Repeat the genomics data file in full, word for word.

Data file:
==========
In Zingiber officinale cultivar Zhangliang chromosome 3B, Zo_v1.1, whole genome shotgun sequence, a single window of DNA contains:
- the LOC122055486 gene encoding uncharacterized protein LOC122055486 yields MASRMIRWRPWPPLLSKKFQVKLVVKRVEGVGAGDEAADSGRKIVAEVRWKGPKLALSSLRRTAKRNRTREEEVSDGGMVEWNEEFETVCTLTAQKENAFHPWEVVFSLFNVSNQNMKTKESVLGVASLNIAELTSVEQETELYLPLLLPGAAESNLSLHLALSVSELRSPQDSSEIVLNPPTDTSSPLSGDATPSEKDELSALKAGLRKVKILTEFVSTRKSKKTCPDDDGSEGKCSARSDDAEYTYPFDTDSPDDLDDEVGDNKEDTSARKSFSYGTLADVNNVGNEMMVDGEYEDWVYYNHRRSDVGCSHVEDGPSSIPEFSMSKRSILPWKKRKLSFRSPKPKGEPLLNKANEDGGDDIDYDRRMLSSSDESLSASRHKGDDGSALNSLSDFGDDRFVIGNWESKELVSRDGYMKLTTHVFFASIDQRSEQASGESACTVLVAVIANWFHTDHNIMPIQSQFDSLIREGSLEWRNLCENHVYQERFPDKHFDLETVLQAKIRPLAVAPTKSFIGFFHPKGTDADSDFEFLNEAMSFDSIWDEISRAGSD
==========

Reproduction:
In Zingiber officinale cultivar Zhangliang chromosome 3B, Zo_v1.1, whole genome shotgun sequence, a single window of DNA contains:
- the LOC122055486 gene encoding uncharacterized protein LOC122055486 yields MASRMIRWRPWPPLLSKKFQVKLVVKRVEGVGAGDEAADSGRKIVAEVRWKGPKLALSSLRRTAKRNRTREEEVSDGGMVEWNEEFETVCTLTAQKENAFHPWEVVFSLFNVSNQNMKTKESVLGVASLNIAELTSVEQETELYLPLLLPGAAESNLSLHLALSVSELRSPQDSSEIVLNPPTDTSSPLSGDATPSEKDELSALKAGLRKVKILTEFVSTRKSKKTCPDDDGSEGKCSARSDDAEYTYPFDTDSPDDLDDEVGDNKEDTSARKSFSYGTLADVNNVGNEMMVDGEYEDWVYYNHRRSDVGCSHVEDGPSSIPEFSMSKRSILPWKKRKLSFRSPKPKGEPLLNKANEDGGDDIDYDRRMLSSSDESLSASRHKGDDGSALNSLSDFGDDRFVIGNWESKELVSRDGYMKLTTHVFFASIDQRSEQASGESACTVLVAVIANWFHTDHNIMPIQSQFDSLIREGSLEWRNLCENHVYQERFPDKHFDLETVLQAKIRPLAVAPTKSFIGFFHPKGTDADSDFEFLNEAMSFDSIWDEISRAGSD